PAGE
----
Irrespective of the particular cause in this case, similar political assassinations had not been uncommon in the histories of the kingdoms of Israel and Judah. All of them, essentially, were conceptually different from the fratricide that characterized the last days of the Second Temple. While they flowed from personal career considerations or political policy, the actions of the Zealots and the Sicarri of Bayit Sheini were only motivated by nationalism or by a yearning for messianic redemption. All of them, however, were basically expressions of the centrifugal trait of a lack of Ahavat Yisrael, which has been and still is a characteristic of the Jewish People. This must not be understood, as it often is, as the same thing as 'sinat chanim', needless hatred, but rather as the inability to subordinate oneself to another. "This unwillingness and inability of Israel to subjugate themselves to others, is a source of strength since it enables them to exist and flourish even under difficult and hard conditions. However, it is also a major source of spiritual weakness as it prevents the tzadik being a leader unless he has the pride necessary to guide and to rule. That explains why David HaMelech had to have an ancestress from Moab, Ruth; she could give the pride necessary to rule over Israel. The need for Ahavat Yisrael does not obligate us to love or to relate to those with whom we agree but only to the people with whom we disagree" (Shem Mi Shmuel).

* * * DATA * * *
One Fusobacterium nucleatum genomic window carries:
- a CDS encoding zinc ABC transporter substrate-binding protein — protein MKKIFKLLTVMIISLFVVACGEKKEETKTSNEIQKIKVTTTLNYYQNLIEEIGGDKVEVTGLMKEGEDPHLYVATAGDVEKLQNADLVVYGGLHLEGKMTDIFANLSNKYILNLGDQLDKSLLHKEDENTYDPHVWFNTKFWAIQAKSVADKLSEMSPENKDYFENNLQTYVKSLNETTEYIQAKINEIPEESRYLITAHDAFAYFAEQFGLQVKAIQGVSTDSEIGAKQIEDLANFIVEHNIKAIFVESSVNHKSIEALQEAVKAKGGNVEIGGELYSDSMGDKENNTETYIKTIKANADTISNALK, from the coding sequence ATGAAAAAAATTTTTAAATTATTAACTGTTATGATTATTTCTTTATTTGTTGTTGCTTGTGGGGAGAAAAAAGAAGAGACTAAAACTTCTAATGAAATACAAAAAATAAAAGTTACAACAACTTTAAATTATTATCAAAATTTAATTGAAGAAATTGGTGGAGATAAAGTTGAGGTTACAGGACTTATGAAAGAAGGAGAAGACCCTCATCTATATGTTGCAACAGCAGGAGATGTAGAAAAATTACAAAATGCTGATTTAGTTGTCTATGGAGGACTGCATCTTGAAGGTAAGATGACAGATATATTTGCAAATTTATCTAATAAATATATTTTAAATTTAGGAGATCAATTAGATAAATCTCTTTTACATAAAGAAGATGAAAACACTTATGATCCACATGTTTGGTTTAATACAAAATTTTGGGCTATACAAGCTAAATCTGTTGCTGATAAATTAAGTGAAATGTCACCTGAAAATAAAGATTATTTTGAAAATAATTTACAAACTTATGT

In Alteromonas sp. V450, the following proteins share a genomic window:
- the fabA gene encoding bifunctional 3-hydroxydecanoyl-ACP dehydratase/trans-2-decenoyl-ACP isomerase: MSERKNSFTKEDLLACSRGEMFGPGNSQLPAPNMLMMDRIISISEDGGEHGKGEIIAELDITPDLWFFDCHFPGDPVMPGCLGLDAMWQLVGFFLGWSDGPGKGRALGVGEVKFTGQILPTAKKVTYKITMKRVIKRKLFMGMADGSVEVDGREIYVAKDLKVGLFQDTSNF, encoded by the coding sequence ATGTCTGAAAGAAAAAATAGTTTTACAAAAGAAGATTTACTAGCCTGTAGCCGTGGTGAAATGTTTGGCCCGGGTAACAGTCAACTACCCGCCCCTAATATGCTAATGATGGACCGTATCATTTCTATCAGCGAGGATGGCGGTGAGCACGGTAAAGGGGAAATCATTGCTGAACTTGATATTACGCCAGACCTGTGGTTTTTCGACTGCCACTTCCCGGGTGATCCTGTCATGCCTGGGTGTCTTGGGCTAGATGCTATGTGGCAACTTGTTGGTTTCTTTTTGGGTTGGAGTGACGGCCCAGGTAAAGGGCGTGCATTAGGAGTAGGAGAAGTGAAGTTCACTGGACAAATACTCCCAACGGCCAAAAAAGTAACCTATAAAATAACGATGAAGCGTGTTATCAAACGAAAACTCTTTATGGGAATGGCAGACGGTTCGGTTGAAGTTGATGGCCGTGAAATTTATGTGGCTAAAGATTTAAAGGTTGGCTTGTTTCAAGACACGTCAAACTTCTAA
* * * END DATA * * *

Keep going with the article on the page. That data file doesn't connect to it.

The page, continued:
After the assassination of Gedaliya there was not only dismay among the remnant of Israel in Eretz Yirael but real fear of the revenge of the Babylonians at the murder of their appointed governor. Their dilemma was an age-old one, yet an ever-present one, even today. Whether to leave the Holy Land because of the serious danger involved in staying or to remain within the Land of Israel because that is Israel's home. Yishmael and his band were determined to go down to Egypt, as far as possible from the hands of The Babylonians as possible. It meant nothing to them that G-d through Yirmiyahu told them to stay and prophesied the sword and persecution if they went willingly into exile, rather than the peace and security that they believed awaited them there. They were not prepared to listen to the prophet and took him and the rest of the Jews with them to Egypt.
Tzom Gedaliya, is the concluding fast of the four fasts that mark the destruction of our national independence. The Land now lay desolate. "How has the Lord covered the daughter of Zion with a cloud in His anger; and cast down from heaven into the earth the beauty of Israel" (Eicha 2:1).
This is the 71st installment in Dr. Tamari’s series on “Tanach and its messages for our times”